In the wake of the coronavirus pandemic, Congress created the Paycheck Protection Program (PPP). The PPP was designed to help small businesses survive the shutdowns caused by coronavirus. Approximately $349 billion in loan funds were given to banks, who were then charged with distributing the money to businesses. Yet these banks sometimes favored customers who asked for more money. That’s because higher loan amounts mean bigger fees for the banks.
The problem is that small businesses that applied for the loans were not told about this preferential treatment. Had they known about it, they could have applied to another financial institution before the money ran out. Not only that, but this policy violated the rules of the PPP. The money should have been distributed on a first come, first served basis.
Banks that prioritized their bottom lines over the needs of small businesses raked in substantial profits. Now, several of them are being sued for mismanaging the funds and betraying the public’s trust. If your company was unfairly passed over for a PPP loan, our Westchester business litigation attorneys may be able to help.
First, some background on the PPP. As part of the CARES Act, the PPP extended potentially forgivable loans to small businesses hurt by coronavirus shutdowns. As everyone knows by now, these shutdowns caused extensive economic damage, with small businesses taking the brunt. Companies were allowed to apply for loans to cover payroll, rent, and utilities.
The funds allocated to banks under the PPP were quickly exhausted due to extraordinary demand. One cause of this was that a number of businesses who didn’t actually need the money applied for it. But banks also contributed to the problem by prioritizing borrowers that requested larger loan amounts. More money means heftier bank fees, creating an incentive to ignore the needs of smaller businesses.
Small Business Administration data suggests that bank’s front-loaded applications made for larger amounts. Meanwhile, loans under $150,000 were routinely pushed to the back of the line.
Front-loading these larger loans left smaller businesses with nothing when the money ran out. Four banks have already been sued over the practice: Bank of America, Wells Fargo, JPMorgan Chase, and US Bank. Others could be sued as well.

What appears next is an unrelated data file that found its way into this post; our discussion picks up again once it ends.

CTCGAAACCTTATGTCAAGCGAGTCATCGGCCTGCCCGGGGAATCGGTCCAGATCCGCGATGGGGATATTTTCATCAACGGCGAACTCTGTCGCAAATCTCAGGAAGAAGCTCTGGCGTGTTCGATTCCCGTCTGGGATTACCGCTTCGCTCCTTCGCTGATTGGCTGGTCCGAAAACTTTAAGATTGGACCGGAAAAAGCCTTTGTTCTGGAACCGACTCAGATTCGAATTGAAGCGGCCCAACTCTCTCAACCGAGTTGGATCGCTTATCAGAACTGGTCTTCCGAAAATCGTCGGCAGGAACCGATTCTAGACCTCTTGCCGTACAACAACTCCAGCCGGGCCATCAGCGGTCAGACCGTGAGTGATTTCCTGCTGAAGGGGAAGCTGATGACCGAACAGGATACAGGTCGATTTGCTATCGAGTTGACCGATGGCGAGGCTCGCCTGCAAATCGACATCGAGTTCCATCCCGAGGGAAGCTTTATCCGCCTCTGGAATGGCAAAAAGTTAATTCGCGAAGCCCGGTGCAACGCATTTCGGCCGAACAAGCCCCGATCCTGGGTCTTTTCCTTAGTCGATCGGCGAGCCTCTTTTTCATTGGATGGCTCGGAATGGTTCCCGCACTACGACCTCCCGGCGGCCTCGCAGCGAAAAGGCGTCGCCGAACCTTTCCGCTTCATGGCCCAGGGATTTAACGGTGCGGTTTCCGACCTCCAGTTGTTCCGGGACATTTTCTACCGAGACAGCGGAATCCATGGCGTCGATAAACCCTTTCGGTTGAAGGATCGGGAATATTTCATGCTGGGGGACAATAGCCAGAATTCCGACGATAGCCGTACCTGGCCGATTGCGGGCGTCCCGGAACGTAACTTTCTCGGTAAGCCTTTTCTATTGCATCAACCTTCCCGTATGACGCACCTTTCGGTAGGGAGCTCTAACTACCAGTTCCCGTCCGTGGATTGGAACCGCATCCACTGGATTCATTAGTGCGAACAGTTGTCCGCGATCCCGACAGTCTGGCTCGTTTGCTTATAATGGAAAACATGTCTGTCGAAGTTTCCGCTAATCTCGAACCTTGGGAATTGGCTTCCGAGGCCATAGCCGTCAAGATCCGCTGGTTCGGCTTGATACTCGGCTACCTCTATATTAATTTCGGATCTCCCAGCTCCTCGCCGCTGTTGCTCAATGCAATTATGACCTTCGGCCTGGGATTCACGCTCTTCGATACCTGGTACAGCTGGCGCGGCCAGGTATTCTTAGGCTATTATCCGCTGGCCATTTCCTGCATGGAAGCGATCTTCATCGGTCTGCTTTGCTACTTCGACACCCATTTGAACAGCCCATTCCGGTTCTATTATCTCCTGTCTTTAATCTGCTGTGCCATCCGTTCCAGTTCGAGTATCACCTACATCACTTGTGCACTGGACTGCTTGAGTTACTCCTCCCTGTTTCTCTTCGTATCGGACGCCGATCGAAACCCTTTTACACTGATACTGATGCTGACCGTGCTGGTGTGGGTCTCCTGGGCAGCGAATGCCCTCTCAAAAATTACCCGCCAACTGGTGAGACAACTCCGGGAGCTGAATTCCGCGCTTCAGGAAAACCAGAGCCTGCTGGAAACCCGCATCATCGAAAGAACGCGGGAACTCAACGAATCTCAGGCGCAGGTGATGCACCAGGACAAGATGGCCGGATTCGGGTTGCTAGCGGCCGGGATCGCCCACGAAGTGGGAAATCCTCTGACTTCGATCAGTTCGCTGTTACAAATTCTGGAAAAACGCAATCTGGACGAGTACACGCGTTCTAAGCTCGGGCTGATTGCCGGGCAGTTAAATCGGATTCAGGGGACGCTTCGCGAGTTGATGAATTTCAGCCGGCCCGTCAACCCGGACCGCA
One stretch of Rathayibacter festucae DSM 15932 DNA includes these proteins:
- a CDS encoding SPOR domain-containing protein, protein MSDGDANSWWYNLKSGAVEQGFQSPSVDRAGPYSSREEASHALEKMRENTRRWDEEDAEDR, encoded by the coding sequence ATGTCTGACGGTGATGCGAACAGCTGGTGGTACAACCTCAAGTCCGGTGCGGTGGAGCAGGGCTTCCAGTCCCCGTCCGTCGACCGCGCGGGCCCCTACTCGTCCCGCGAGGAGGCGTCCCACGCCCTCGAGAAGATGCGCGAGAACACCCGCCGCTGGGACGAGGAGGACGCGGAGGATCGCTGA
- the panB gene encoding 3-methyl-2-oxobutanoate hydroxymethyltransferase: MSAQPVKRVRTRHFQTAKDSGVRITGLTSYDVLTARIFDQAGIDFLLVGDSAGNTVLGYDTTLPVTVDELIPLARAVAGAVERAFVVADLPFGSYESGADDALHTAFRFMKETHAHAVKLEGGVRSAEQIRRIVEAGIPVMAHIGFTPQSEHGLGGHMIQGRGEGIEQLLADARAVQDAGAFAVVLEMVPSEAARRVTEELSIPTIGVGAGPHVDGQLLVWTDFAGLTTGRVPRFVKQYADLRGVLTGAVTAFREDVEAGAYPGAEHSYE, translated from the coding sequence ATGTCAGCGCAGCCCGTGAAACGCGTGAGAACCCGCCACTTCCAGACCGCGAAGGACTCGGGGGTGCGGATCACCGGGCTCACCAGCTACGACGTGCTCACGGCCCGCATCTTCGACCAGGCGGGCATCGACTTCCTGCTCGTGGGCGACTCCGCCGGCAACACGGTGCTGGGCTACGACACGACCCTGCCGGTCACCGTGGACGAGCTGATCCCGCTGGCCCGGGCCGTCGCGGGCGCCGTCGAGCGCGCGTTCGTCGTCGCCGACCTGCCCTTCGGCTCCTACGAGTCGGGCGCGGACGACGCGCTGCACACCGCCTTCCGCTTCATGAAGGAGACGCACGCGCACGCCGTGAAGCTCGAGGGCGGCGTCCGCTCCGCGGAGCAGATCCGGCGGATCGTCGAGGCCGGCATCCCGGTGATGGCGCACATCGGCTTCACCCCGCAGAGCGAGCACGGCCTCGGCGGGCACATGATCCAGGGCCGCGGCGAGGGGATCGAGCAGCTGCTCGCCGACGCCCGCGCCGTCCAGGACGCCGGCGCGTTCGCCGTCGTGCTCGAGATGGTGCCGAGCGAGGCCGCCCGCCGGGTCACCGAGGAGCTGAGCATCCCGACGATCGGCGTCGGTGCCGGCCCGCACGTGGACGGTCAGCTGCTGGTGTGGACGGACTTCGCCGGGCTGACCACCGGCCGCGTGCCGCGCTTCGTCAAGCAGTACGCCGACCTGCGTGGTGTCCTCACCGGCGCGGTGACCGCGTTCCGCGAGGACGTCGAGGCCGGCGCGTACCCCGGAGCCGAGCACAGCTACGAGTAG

One larger company that received PPP loan money was Shake Shack. It applied for and received a $10 million loan, which meant a nice profit for the bank. After negative publicity, however, Shake Shack returned the loan to the government. Many other businesses did not.
Banks have tried to defend themselves by denying any preferential treatment for larger loans. They have also deflected criticism to the PPP itself. After all, the money ran out pretty quickly in part because of high demand. Indeed, Congress can rightly be criticized for not properly anticipating the huge demand for the loans.
But that would not excuse prioritizing a big dollar loan application while delaying or denying a smaller one. That violates the rules of the program and allows banks to unfairly profit off of the pandemic. Larger customers should not be favored just because they requested more money. The pending lawsuits will determine if the courts will hold the banks accountable for doing so.
If you were unfairly denied a PPP loan, talk to Rosenbaum & Taylor. We are actively investigating this issue and requesting that businesses whose applications were rejected come forward. You can start by collecting as much information as possible concerning your loan request. That could include:
- A copy of your PPP loan application
- Supporting documentation for your loan, e.g. payroll records
- Copies of any correspondence with your bank
- Notes about any discussions you had with anyone at your bank
- Names and contact information of anyone at your bank that you spoke with
TRUST THE BUSINESS LITIGATION ATTORNEYS OF ROSENBAUM & TAYLOR
The banks have already promised to fight any allegations of mishandling PPP loan funds. Taking them on is no easy task. That’s why you need an experienced New York business litigator on your side. Rosenbaum & Taylor is here to help. If your PPP application was unfairly denied by a bank, or you have questions about your rights, call us today.